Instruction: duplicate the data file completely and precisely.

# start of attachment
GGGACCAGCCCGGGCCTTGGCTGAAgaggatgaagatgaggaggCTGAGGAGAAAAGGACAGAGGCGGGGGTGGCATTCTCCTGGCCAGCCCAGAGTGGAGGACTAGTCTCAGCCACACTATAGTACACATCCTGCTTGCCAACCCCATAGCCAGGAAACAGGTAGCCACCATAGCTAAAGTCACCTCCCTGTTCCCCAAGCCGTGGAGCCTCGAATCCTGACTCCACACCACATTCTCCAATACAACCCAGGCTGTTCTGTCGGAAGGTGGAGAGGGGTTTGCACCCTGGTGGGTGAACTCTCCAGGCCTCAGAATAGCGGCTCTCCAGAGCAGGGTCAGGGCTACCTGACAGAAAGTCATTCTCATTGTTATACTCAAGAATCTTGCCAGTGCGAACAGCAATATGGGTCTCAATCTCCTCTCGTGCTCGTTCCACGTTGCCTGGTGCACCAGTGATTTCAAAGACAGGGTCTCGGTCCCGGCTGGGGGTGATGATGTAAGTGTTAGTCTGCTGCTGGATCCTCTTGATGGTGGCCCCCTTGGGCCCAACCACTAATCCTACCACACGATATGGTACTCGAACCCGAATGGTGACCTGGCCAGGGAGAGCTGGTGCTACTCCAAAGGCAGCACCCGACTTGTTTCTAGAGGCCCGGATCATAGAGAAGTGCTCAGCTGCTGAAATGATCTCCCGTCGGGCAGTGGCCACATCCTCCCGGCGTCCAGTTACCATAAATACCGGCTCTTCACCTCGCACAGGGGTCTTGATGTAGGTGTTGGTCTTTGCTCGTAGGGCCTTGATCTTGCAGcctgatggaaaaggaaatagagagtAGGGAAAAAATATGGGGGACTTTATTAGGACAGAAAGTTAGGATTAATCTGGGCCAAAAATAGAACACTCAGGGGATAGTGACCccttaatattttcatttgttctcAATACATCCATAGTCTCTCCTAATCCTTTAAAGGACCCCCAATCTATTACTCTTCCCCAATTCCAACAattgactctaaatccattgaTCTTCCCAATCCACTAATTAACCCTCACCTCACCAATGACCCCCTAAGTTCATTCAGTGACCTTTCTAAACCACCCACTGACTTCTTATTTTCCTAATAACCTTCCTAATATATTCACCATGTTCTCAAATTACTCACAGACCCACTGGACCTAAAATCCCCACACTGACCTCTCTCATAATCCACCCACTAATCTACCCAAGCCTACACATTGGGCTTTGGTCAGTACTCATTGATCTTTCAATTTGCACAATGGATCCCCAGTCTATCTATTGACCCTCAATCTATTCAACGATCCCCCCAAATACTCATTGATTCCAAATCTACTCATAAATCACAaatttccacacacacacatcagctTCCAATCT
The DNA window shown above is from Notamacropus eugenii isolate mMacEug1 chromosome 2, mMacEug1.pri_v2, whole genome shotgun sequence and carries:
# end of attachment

GGGACCAGCCCGGGCCTTGGCTGAAgaggatgaagatgaggaggCTGAGGAGAAAAGGACAGAGGCGGGGGTGGCATTCTCCTGGCCAGCCCAGAGTGGAGGACTAGTCTCAGCCACACTATAGTACACATCCTGCTTGCCAACCCCATAGCCAGGAAACAGGTAGCCACCATAGCTAAAGTCACCTCCCTGTTCCCCAAGCCGTGGAGCCTCGAATCCTGACTCCACACCACATTCTCCAATACAACCCAGGCTGTTCTGTCGGAAGGTGGAGAGGGGTTTGCACCCTGGTGGGTGAACTCTCCAGGCCTCAGAATAGCGGCTCTCCAGAGCAGGGTCAGGGCTACCTGACAGAAAGTCATTCTCATTGTTATACTCAAGAATCTTGCCAGTGCGAACAGCAATATGGGTCTCAATCTCCTCTCGTGCTCGTTCCACGTTGCCTGGTGCACCAGTGATTTCAAAGACAGGGTCTCGGTCCCGGCTGGGGGTGATGATGTAAGTGTTAGTCTGCTGCTGGATCCTCTTGATGGTGGCCCCCTTGGGCCCAACCACTAATCCTACCACACGATATGGTACTCGAACCCGAATGGTGACCTGGCCAGGGAGAGCTGGTGCTACTCCAAAGGCAGCACCCGACTTGTTTCTAGAGGCCCGGATCATAGAGAAGTGCTCAGCTGCTGAAATGATCTCCCGTCGGGCAGTGGCCACATCCTCCCGGCGTCCAGTTACCATAAATACCGGCTCTTCACCTCGCACAGGGGTCTTGATGTAGGTGTTGGTCTTTGCTCGTAGGGCCTTGATCTTGCAGcctgatggaaaaggaaatagagagtAGGGAAAAAATATGGGGGACTTTATTAGGACAGAAAGTTAGGATTAATCTGGGCCAAAAATAGAACACTCAGGGGATAGTGACCccttaatattttcatttgttctcAATACATCCATAGTCTCTCCTAATCCTTTAAAGGACCCCCAATCTATTACTCTTCCCCAATTCCAACAattgactctaaatccattgaTCTTCCCAATCCACTAATTAACCCTCACCTCACCAATGACCCCCTAAGTTCATTCAGTGACCTTTCTAAACCACCCACTGACTTCTTATTTTCCTAATAACCTTCCTAATATATTCACCATGTTCTCAAATTACTCACAGACCCACTGGACCTAAAATCCCCACACTGACCTCTCTCATAATCCACCCACTAATCTACCCAAGCCTACACATTGGGCTTTGGTCAGTACTCATTGATCTTTCAATTTGCACAATGGATCCCCAGTCTATCTATTGACCCTCAATCTATTCAACGATCCCCCCAAATACTCATTGATTCCAAATCTACTCATAAATCACAaatttccacacacacacatcagctTCCAATCT
The DNA window shown above is from Notamacropus eugenii isolate mMacEug1 chromosome 2, mMacEug1.pri_v2, whole genome shotgun sequence and carries: